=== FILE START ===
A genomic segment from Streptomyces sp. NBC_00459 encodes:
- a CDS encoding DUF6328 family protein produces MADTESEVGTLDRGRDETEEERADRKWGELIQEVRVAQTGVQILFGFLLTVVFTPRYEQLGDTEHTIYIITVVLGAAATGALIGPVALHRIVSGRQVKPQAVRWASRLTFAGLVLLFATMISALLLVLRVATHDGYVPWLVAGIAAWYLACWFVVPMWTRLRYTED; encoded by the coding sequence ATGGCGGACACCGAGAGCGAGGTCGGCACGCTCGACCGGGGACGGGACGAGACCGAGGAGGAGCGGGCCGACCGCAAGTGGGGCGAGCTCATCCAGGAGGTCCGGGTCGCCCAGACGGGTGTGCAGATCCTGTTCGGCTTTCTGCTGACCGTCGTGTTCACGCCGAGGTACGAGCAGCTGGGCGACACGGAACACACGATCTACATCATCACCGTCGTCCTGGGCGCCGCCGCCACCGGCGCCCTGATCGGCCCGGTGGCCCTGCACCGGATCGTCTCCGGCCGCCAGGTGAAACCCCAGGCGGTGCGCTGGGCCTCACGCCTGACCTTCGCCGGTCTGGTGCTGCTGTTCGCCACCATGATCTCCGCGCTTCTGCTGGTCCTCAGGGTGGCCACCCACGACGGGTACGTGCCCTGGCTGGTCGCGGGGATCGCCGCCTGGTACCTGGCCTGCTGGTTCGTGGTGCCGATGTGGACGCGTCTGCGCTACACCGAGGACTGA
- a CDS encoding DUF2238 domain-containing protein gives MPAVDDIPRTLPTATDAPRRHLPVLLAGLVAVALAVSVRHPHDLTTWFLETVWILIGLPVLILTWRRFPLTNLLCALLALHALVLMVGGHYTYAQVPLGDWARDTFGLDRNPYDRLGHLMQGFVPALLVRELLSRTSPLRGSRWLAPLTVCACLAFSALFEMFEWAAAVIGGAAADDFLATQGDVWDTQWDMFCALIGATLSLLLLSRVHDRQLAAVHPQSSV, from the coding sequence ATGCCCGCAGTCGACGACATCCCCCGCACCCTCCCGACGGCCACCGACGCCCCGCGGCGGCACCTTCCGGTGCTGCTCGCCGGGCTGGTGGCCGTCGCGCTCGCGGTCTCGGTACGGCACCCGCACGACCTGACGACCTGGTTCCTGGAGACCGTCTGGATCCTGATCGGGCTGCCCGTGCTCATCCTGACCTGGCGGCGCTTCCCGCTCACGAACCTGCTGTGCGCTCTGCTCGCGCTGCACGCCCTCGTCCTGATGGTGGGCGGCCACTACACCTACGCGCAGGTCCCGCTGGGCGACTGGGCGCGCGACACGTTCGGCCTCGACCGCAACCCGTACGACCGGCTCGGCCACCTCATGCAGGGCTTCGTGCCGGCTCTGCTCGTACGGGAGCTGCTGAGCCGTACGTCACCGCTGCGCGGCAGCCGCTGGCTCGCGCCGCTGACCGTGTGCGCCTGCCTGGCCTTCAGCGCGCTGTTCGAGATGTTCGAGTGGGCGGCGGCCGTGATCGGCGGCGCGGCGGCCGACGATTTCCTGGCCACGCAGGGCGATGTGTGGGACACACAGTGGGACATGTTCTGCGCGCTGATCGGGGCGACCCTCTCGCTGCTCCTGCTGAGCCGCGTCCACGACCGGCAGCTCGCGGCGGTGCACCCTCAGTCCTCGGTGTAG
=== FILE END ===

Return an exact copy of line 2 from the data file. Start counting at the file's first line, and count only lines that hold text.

- a CDS encoding DUF6328 family protein produces MADTESEVGTLDRGRDETEEERADRKWGELIQEVRVAQTGVQILFGFLLTVVFTPRYEQLGDTEHTIYIITVVLGAAATGALIGPVALHRIVSGRQVKPQAVRWASRLTFAGLVLLFATMISALLLVLRVATHDGYVPWLVAGIAAWYLACWFVVPMWTRLRYTED; encoded by the coding sequence ATGGCGGACACCGAGAGCGAGGTCGGCACGCTCGACCGGGGACGGGACGAGACCGAGGAGGAGCGGGCCGACCGCAAGTGGGGCGAGCTCATCCAGGAGGTCCGGGTCGCCCAGACGGGTGTGCAGATCCTGTTCGGCTTTCTGCTGACCGTCGTGTTCACGCCGAGGTACGAGCAGCTGGGCGACACGGAACACACGATCTACATCATCACCGTCGTCCTGGGCGCCGCCGCCACCGGCGCCCTGATCGGCCCGGTGGCCCTGCACCGGATCGTCTCCGGCCGCCAGGTGAAACCCCAGGCGGTGCGCTGGGCCTCACGCCTGACCTTCGCCGGTCTGGTGCTGCTGTTCGCCACCATGATCTCCGCGCTTCTGCTGGTCCTCAGGGTGGCCACCCACGACGGGTACGTGCCCTGGCTGGTCGCGGGGATCGCCGCCTGGTACCTGGCCTGCTGGTTCGTGGTGCCGATGTGGACGCGTCTGCGCTACACCGAGGACTGA